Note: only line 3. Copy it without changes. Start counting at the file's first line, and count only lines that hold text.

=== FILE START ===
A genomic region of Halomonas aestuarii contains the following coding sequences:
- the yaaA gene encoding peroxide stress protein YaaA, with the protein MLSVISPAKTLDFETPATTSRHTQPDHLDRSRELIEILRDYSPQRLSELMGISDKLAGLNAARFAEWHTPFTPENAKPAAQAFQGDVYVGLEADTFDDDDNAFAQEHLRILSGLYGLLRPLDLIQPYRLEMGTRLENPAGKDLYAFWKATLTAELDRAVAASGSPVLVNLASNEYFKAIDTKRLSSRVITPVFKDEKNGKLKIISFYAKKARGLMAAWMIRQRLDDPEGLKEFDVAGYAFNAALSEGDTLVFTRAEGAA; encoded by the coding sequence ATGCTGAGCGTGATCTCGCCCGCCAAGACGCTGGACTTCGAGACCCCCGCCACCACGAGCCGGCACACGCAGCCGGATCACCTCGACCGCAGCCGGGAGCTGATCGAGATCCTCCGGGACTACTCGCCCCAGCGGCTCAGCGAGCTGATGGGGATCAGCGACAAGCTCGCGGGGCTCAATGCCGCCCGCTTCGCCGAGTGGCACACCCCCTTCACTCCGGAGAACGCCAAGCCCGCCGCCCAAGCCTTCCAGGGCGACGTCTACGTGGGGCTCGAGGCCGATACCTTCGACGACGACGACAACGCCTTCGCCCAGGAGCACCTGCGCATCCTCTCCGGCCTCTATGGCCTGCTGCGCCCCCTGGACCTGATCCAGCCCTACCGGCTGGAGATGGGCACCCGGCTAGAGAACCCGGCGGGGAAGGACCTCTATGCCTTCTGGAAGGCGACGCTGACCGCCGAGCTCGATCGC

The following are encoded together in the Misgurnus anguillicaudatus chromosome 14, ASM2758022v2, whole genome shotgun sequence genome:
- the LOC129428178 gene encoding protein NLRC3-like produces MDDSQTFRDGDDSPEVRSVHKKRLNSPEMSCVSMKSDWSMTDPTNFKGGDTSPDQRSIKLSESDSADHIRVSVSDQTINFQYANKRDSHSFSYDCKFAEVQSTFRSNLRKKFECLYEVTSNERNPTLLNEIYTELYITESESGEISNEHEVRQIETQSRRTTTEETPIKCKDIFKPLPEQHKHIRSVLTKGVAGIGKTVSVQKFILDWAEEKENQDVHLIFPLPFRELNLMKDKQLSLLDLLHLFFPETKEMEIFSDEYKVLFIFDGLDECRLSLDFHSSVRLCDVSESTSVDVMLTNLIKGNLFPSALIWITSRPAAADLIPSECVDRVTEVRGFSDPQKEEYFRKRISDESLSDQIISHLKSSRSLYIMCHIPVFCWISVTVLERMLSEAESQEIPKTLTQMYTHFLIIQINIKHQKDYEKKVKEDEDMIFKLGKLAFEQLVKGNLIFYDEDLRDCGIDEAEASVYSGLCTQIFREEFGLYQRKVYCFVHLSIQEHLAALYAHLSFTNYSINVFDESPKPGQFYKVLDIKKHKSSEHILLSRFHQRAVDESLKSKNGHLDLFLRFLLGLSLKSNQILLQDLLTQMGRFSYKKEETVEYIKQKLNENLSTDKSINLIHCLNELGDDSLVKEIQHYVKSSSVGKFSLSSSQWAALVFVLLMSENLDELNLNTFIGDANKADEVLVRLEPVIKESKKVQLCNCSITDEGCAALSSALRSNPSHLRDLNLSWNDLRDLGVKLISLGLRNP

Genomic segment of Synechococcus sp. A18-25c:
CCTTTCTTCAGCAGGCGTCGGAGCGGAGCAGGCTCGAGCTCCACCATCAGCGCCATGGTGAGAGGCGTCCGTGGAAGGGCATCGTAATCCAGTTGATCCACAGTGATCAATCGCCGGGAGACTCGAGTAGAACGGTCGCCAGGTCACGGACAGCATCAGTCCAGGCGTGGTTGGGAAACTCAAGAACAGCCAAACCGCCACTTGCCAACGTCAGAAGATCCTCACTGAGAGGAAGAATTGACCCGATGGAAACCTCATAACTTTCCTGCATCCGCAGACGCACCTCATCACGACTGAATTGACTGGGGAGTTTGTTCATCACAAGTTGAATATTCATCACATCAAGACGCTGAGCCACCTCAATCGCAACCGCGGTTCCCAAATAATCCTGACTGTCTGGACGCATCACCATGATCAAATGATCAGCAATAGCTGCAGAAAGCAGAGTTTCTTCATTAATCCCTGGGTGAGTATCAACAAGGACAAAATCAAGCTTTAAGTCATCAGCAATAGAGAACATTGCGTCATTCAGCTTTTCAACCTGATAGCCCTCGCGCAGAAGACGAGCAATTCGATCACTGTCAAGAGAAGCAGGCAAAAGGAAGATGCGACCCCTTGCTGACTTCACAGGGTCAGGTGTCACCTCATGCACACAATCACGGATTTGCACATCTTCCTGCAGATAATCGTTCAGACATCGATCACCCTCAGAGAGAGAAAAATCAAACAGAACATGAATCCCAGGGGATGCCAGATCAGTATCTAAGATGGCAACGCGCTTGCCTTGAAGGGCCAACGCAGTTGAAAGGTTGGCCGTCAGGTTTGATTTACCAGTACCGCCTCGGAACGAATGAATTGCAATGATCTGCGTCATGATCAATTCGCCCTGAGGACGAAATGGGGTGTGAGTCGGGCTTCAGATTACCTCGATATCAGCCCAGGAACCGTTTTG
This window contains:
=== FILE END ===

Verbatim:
The following are encoded together in the Misgurnus anguillicaudatus chromosome 14, ASM2758022v2, whole genome shotgun sequence genome: